Prayer for the sick

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Memorial of Athenagoras (1886-1972), patriarch of Constantinople and father of ecumenical dialogue

Reading of the Word of God

Alleluia, alleluia, alleluia

This is the Gospel of the poor,
liberation for the imprisoned,
sight for the blind,
freedom for the oppressed.

Alleluia, alleluia, alleluia

Matthew 9, 18-26

While he was speaking to them, suddenly one of the officials came up, who bowed low in front of him and said, 'My daughter has just died, but come and lay your hand on her and her life will be saved.'

Jesus rose and, with his disciples, followed him.

Then suddenly from behind him came a woman, who had been suffering from a haemorrhage for twelve years, and she touched the fringe of his cloak,

for she was thinking, 'If only I can touch his cloak I shall be saved.'

Jesus turned round and saw her; and he said to her, 'Courage, my daughter, your faith has saved you.' And from that moment the woman was saved.

When Jesus reached the official's house and saw the flute-players, with the crowd making a commotion, he said,

'Get out of here; the little girl is not dead; she is asleep.' And they ridiculed him.

But when the people had been turned out he went inside and took her by the hand; and she stood up.

And the news of this spread all round the countryside.


Alleluia, alleluia, alleluia

The Son of Man came to serve,
whoever wants to be great
should become servant of all.

Alleluia, alleluia, alleluia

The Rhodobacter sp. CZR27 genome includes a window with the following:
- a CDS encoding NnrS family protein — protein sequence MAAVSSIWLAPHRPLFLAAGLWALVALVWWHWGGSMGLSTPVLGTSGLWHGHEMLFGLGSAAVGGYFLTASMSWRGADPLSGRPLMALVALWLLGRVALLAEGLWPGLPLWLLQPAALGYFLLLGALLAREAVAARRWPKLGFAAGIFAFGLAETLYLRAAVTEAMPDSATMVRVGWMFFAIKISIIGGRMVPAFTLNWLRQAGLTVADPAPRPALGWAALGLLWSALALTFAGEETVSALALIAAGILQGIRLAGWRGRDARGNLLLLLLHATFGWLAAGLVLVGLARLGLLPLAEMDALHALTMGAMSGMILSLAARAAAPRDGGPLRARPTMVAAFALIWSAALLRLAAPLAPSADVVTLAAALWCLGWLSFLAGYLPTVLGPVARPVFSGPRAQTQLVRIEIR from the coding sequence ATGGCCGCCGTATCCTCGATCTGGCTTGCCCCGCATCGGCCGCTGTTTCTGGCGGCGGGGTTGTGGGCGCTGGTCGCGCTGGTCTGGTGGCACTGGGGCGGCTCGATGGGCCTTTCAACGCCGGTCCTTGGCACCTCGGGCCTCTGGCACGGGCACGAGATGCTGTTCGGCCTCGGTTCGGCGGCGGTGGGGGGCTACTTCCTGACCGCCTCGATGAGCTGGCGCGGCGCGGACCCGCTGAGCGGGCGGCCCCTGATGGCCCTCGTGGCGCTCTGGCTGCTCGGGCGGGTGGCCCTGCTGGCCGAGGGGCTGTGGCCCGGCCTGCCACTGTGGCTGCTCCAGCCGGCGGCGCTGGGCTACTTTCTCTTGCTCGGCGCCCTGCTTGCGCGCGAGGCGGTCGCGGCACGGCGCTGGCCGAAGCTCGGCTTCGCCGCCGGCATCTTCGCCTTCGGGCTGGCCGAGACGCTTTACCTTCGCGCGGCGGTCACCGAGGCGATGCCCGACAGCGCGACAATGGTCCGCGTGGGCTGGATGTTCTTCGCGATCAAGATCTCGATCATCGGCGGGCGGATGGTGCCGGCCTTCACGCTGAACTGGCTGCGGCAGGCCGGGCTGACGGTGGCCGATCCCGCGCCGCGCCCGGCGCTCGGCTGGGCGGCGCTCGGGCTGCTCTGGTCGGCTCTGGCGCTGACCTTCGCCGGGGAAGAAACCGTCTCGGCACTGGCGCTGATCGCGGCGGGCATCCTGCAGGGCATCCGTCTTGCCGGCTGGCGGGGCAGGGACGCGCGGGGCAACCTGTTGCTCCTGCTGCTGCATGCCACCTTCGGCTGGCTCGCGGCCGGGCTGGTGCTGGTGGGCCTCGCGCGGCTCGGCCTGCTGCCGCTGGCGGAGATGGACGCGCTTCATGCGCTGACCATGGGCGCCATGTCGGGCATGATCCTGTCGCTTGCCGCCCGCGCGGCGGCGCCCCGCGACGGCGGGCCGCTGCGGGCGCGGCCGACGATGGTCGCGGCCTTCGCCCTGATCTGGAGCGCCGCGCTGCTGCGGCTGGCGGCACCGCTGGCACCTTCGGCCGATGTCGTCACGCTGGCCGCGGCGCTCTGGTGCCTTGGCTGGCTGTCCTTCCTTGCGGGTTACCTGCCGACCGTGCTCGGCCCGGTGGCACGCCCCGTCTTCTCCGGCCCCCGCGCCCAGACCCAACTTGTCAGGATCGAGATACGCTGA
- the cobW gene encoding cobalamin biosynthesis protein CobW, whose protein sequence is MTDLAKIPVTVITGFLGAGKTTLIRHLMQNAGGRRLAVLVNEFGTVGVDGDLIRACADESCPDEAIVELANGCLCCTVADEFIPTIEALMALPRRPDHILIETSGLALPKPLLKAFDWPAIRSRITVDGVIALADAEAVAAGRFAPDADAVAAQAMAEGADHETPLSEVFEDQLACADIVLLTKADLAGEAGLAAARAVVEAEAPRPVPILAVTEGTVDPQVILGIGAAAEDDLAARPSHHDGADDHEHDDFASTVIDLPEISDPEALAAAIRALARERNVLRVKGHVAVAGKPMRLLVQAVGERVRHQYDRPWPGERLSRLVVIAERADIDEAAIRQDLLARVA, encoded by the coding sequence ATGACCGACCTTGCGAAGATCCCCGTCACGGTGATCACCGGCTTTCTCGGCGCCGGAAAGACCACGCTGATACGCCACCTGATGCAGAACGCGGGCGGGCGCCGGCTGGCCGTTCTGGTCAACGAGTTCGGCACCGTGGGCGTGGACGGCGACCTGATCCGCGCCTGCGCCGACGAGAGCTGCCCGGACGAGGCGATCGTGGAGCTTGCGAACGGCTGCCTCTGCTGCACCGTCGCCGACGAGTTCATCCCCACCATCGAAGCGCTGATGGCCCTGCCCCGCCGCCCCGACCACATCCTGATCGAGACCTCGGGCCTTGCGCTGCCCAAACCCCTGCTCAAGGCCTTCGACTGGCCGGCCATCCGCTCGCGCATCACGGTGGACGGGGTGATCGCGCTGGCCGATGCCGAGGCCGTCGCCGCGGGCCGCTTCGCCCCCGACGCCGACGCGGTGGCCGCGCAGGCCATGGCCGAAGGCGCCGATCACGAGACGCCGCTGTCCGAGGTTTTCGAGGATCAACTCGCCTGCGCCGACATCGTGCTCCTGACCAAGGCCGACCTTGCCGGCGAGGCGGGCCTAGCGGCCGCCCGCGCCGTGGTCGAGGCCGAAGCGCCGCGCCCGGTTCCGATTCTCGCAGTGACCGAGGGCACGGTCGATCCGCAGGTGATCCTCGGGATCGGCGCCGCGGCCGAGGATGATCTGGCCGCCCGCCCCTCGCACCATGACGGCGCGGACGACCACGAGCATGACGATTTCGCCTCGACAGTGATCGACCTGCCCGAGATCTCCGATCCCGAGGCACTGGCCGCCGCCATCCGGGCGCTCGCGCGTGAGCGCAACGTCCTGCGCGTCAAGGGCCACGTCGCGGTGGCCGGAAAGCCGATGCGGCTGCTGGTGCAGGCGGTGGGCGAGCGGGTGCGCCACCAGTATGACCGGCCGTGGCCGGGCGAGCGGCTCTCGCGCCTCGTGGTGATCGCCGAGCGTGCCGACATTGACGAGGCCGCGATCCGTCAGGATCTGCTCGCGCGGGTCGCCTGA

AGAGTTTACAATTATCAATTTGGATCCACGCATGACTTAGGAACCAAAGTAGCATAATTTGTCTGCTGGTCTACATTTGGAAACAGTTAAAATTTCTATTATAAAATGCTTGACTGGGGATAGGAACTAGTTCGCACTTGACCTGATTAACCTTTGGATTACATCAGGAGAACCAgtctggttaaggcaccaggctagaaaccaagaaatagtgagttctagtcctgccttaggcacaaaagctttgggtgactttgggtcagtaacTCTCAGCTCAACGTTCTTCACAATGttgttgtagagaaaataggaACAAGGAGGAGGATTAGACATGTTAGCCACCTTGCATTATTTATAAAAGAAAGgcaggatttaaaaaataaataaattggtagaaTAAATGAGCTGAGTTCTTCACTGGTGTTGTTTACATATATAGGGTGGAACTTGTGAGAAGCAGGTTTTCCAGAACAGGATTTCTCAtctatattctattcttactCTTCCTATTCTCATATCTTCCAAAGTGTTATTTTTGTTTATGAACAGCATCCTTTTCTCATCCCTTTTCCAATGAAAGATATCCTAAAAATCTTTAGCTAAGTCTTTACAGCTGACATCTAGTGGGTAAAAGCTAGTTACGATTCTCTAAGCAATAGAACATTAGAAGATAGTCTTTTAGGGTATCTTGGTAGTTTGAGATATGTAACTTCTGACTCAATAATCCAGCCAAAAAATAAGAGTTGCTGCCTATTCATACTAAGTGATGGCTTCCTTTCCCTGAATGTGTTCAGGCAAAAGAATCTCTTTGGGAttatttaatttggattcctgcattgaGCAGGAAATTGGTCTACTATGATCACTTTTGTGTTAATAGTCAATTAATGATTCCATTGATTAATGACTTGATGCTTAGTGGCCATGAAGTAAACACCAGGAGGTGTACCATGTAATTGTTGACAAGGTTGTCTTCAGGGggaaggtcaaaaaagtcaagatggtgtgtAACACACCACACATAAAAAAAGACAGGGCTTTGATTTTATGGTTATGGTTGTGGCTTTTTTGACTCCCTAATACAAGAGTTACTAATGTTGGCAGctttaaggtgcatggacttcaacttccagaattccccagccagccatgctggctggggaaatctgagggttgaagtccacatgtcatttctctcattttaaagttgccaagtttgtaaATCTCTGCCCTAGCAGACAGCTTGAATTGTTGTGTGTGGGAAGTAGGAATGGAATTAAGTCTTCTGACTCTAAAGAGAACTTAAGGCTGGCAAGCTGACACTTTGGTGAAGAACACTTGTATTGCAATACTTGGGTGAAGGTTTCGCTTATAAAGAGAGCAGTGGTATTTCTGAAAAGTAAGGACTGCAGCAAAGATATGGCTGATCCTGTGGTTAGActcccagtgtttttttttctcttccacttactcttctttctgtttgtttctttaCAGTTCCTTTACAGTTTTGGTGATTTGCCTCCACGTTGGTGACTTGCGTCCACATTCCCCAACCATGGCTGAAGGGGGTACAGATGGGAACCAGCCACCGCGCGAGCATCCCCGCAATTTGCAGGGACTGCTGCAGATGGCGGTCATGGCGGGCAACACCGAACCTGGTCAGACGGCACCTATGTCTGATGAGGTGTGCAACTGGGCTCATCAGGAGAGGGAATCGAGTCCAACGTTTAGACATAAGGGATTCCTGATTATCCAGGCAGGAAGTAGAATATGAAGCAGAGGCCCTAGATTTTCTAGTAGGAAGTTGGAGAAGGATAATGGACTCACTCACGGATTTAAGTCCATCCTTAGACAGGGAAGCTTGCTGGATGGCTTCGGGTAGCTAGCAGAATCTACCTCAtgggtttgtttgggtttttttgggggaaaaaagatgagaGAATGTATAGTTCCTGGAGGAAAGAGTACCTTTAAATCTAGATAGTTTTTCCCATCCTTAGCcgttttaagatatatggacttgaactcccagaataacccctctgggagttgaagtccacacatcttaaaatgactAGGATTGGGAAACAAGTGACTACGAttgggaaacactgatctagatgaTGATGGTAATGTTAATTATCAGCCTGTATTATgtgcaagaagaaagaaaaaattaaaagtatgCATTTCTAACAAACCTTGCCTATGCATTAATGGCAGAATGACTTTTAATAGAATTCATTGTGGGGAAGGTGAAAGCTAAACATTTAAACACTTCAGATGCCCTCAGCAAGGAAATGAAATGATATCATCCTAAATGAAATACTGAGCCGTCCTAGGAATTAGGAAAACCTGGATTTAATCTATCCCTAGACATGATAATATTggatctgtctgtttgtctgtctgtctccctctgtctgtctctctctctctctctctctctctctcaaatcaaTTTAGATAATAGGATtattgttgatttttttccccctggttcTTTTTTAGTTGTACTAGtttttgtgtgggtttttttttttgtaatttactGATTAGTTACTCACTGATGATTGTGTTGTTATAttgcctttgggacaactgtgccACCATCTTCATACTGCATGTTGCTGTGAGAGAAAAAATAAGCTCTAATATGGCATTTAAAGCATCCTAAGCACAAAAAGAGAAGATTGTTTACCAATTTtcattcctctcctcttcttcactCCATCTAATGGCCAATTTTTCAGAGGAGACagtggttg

Within a few lines, the evangelist describes two miracles performed by Jesus: the resurrection of the daughter of one of the Jewish officials and the cure of the woman suffering from haemorrhages. We are in Capernaum; an official of the synagogue kneels before Jesus and begs, “My daughter has just died; but come, lay your hand on her, and she will live.” Most probably he knows Jesus very well, having seen him attending the synagogue and maybe even having invited him to take the floor sometimes. For sure he knows the goodness and the mercy of this young prophet. Anyway this is his only hope to have his daughter back. How couldn’t we see in him the sorrow of many parents faced with the death of their children? Included in his prayer are the many desperate prayers for the premature death of those dearest to us. We know that suffering is unacceptable to the one who loves another. But in this man there is a strong faith: he believes that Jesus can do everything. This is the faith the Lord teaches when he says: nothing is impossible to God. Restoring life to this little girl is simply anticipating Easter and the definitive victory of the Lord over death. Jesus listens to the prayer of this dad; he immediately stands up and walks. When he reaches the house of the synagogue official, he takes the girl by the hand and wakes her up from the slumber of death, bringing her back to life. The human being is powerless in front of the violent rift caused by death. With faith, let us entrust to the Lord those who lose their lives when still children or young, and let us learn from the Gospel to accompany those who suffer from the death of their beloved ones, so that the consoling faith in the resurrection may grow. Along the way – Jesus never walks without leaving hints – a woman suffering haemorrhages for twelve years thinks it would be enough just to touch the fringe of his cloak to be healed, thus expressing a simple trust, in a gesture apparently even simpler and more secretly done. Jesus notices it, looks at her and says, “Take heart, daughter; your faith has made you well.” Matthew points out that the word of Jesus together with the faith of that poor woman works the healing: there is a need for a personal relationship between that woman and Jesus, between us and Jesus. We are not in the field of magic, but rather in the relationship of love and trust with this extraordinary Master. And we have also to ask ourselves: isn’t the disciple, isn’t the Christian community such a fringe of Jesus’ cloak for the many looking for consolation and salvation? Are we really like that? Are our communities really like that? Jesus looks for the person within the crowd. Let us look always for the man and the woman who beg, with their unique and peculiar story.